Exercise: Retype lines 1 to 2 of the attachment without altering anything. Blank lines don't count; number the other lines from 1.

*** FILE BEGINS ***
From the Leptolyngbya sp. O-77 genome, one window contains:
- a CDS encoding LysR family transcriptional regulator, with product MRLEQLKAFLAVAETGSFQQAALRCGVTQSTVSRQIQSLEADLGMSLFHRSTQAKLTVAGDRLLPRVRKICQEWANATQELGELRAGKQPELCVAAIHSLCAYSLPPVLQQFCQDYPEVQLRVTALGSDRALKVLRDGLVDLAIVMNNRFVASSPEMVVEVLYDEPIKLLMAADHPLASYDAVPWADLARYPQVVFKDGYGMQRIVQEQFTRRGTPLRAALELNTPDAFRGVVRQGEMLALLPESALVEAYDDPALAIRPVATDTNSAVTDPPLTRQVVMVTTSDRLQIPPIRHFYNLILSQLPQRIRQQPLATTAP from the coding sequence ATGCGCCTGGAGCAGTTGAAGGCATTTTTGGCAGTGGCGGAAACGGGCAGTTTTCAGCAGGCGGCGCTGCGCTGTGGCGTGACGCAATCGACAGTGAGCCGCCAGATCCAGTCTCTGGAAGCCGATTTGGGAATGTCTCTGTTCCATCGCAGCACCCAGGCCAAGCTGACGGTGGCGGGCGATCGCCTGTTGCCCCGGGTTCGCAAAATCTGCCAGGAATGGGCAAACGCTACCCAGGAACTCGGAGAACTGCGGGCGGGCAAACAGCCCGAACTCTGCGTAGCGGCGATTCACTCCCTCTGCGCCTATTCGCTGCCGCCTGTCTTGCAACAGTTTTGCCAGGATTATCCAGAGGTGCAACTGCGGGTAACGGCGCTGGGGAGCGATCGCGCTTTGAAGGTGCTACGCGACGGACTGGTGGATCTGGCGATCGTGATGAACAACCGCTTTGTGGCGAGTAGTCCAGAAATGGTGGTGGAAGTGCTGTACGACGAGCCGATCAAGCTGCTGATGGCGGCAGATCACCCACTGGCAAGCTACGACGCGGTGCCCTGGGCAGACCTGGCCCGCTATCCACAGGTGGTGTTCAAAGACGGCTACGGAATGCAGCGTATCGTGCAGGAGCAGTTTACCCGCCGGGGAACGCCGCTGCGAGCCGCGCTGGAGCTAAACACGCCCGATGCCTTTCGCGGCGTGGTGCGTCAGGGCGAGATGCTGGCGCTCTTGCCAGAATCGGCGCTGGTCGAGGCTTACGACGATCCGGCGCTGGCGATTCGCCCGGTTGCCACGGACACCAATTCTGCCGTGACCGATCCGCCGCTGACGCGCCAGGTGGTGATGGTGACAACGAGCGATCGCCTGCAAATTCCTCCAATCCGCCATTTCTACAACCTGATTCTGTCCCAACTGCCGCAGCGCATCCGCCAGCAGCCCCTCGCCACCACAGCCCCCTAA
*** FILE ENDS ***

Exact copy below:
From the Leptolyngbya sp. O-77 genome, one window contains:
- a CDS encoding LysR family transcriptional regulator, with product MRLEQLKAFLAVAETGSFQQAALRCGVTQSTVSRQIQSLEADLGMSLFHRSTQAKLTVAGDRLLPRVRKICQEWANATQELGELRAGKQPELCVAAIHSLCAYSLPPVLQQFCQDYPEVQLRVTALGSDRALKVLRDGLVDLAIVMNNRFVASSPEMVVEVLYDEPIKLLMAADHPLASYDAVPWADLARYPQVVFKDGYGMQRIVQEQFTRRGTPLRAALELNTPDAFRGVVRQGEMLALLPESALVEAYDDPALAIRPVATDTNSAVTDPPLTRQVVMVTTSDRLQIPPIRHFYNLILSQLPQRIRQQPLATTAP from the coding sequence ATGCGCCTGGAGCAGTTGAAGGCATTTTTGGCAGTGGCGGAAACGGGCAGTTTTCAGCAGGCGGCGCTGCGCTGTGGCGTGACGCAATCGACAGTGAGCCGCCAGATCCAGTCTCTGGAAGCCGATTTGGGAATGTCTCTGTTCCATCGCAGCACCCAGGCCAAGCTGACGGTGGCGGGCGATCGCCTGTTGCCCCGGGTTCGCAAAATCTGCCAGGAATGGGCAAACGCTACCCAGGAACTCGGAGAACTGCGGGCGGGCAAACAGCCCGAACTCTGCGTAGCGGCGATTCACTCCCTCTGCGCCTATTCGCTGCCGCCTGTCTTGCAACAGTTTTGCCAGGATTATCCAGAGGTGCAACTGCGGGTAACGGCGCTGGGGAGCGATCGCGCTTTGAAGGTGCTACGCGACGGACTGGTGGATCTGGCGATCGTGATGAACAACCGCTTTGTGGCGAGTAGTCCAGAAATGGTGGTGGAAGTGCTGTACGACGAGCCGATCAAGCTGCTGATGGCGGCAGATCACCCACTGGCAAGCTACGACGCGGTGCCCTGGGCAGACCTGGCCCGCTATCCACAGGTGGTGTTCAAAGACGGCTACGGAATGCAGCGTATCGTGCAGGAGCAGTTTACCCGCCGGGGAACGCCGCTGCGAGCCGCGCTGGAGCTAAACACGCCCGATGCCTTTCGCGGCGTGGTGCGTCAGGGCGAGATGCTGGCGCTCTTGCCAGAATCGGCGCTGGTCGAGGCTTACGACGATCCGGCGCTGGCGATTCGCCCGGTTGCCACGGACACCAATTCTGCCGTGACCGATCCGCCGCTGACGCGCCAGGTGGTGATGGTGACAACGAGCGATCGCCTGCAAATTCCTCCAATCCGCCATTTCTACAACCTGATTCTGTCCCAACTGCCGCAGCGCATCCGCCAGCAGCCCCTCGCCACCACAGCCCCCTAA